Rhone Valley : 2022, an astonishing and unique sunny vintage

We had to “keep calm and carry on” throughout this season of drought and heat to constantly adapt the winegrowing work right up to the last minute; responding fast to curb the vegetation when the welcome rains arrived and remaining patient to allow the grapes to reach full maturity. All this made 2022 an astonishing vintage that, as it turned out, was more luminous than sunny.

January started off chilly and winter set in with temperatures that regularly dropped to below zero. After repairing the stone walls on the hillside vineyards, it was the turn of the emblematic walls of l’Hermitage to be scraped and repainted ready for the new winegrowing season.

We carried out the first restorative pruning on the vineyard plots in Ampuis that had suffered some frost damage in 2021. Then, in February, we quickly set about pruning the vines on all the Domaines. We also invited Inès, a spirited, young Comtoise mare, to take her first steps in the Hermitage vineyards.

Spring came in timidly, in slow motion. This was the first indication of a shortage of rainfall, confirmed by the already reddish-coloured sedums (an indicator of a lack of water). Only 70mm of rain fell in Tain l’Hermitage over the first quarter, while temperatures continued to rise as the days went by. However, a cold snap at the start of April, when the first leaves were opening in the Le Méal vineyard, had us worried about a potential black frost. In the end, it produced nearly 50mm of rainfall on the Hill, stimulating the vine’s growth; nature was finally getting a move on! Meanwhile, in the Southern Rhône Valley, we continued to wait for the rain, which never came… The landscape turned green, but on the west side of Les Bessards, timid shoots were emerging, giving the vines a strange, miniaturised appearance. Nevertheless, small inflorescences appeared on the vine. The harvest was also already looking as if it would be small.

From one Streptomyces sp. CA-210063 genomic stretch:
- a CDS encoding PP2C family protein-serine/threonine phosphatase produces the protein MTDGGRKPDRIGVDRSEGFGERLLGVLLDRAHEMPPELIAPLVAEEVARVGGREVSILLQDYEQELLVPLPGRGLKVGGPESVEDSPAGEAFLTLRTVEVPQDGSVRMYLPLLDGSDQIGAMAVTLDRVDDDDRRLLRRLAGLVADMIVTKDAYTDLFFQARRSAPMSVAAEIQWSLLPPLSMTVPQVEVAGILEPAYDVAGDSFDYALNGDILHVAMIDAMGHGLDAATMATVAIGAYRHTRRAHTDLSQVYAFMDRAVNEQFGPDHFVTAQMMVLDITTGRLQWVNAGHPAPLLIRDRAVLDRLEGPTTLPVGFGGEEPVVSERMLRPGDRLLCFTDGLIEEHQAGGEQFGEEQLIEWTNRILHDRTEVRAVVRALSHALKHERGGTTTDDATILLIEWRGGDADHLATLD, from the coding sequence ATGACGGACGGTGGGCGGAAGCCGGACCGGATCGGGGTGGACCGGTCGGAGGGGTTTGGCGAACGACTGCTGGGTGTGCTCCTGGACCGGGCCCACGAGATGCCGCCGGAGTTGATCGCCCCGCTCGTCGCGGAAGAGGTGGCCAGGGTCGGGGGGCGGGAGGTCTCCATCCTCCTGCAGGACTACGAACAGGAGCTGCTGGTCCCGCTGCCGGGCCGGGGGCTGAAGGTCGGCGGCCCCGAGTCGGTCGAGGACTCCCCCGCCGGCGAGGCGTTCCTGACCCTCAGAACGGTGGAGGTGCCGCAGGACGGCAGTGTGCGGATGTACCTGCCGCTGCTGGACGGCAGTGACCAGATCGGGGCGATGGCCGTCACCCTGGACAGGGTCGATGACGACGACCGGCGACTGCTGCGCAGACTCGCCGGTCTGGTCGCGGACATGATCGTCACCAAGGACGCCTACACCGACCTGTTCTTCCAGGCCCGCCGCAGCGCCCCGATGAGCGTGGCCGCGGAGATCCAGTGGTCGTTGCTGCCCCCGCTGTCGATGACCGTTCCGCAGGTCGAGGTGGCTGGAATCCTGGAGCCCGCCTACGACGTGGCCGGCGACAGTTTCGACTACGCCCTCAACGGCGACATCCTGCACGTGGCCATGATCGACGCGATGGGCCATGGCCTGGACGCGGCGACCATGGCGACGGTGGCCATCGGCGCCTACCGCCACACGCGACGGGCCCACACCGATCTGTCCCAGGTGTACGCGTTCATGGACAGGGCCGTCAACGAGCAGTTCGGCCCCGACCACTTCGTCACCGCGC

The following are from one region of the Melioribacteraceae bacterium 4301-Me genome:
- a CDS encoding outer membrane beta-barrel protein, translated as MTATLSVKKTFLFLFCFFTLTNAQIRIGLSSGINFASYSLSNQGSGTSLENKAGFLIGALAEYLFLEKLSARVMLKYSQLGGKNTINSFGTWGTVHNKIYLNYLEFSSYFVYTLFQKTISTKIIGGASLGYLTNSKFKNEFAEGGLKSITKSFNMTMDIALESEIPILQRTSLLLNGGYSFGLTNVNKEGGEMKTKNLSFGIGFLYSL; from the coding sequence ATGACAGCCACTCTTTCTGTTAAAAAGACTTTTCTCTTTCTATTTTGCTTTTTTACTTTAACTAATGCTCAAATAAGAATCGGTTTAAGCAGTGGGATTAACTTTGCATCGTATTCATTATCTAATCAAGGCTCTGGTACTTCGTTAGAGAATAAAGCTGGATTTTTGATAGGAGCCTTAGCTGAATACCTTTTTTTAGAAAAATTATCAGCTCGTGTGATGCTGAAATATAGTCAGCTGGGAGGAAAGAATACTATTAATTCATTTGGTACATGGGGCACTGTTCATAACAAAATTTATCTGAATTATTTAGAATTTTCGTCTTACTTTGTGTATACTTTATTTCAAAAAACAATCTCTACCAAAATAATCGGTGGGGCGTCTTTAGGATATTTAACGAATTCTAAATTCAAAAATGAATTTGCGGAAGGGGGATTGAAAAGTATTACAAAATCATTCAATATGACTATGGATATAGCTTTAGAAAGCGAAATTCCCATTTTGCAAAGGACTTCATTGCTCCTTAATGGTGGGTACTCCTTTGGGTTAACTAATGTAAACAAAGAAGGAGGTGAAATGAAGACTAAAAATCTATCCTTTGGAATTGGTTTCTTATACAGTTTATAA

Rarely had we seen such a dry month of May while the heat continued to bear down on the Rhône Valley. There would be just a few drops of water wetting the rain gauge. Temperatures already exceeded 30°C and it was in this hot, sunny weather that the flowering began on 22 May. It was an extremely fast flowering, lasting only a few days, but it was uniform, regardless of the vineyards’ exposures. We quickly did the math and an early vintage, reminiscent of 2020, was forecast.

By the end of May, the Northern Rhône Valley had received a total of 110mm of rain, about three times less than in recent vintages. This was the third lowest level of rainfall since 1959, after 1976 and 2003. The vine’s growth did not really get going again until June when almost 90 mm of rain fell. On 15 June, a first wave of a sub-Saharan heatwave arrived, moving up the Rhône Valley from the south. This was the earliest heatwave ever recorded in France; the temperatures rose (often to around 30-35°C) as did the south wind, which blew regularly over the vineyards, exacerbating the symptoms of drought.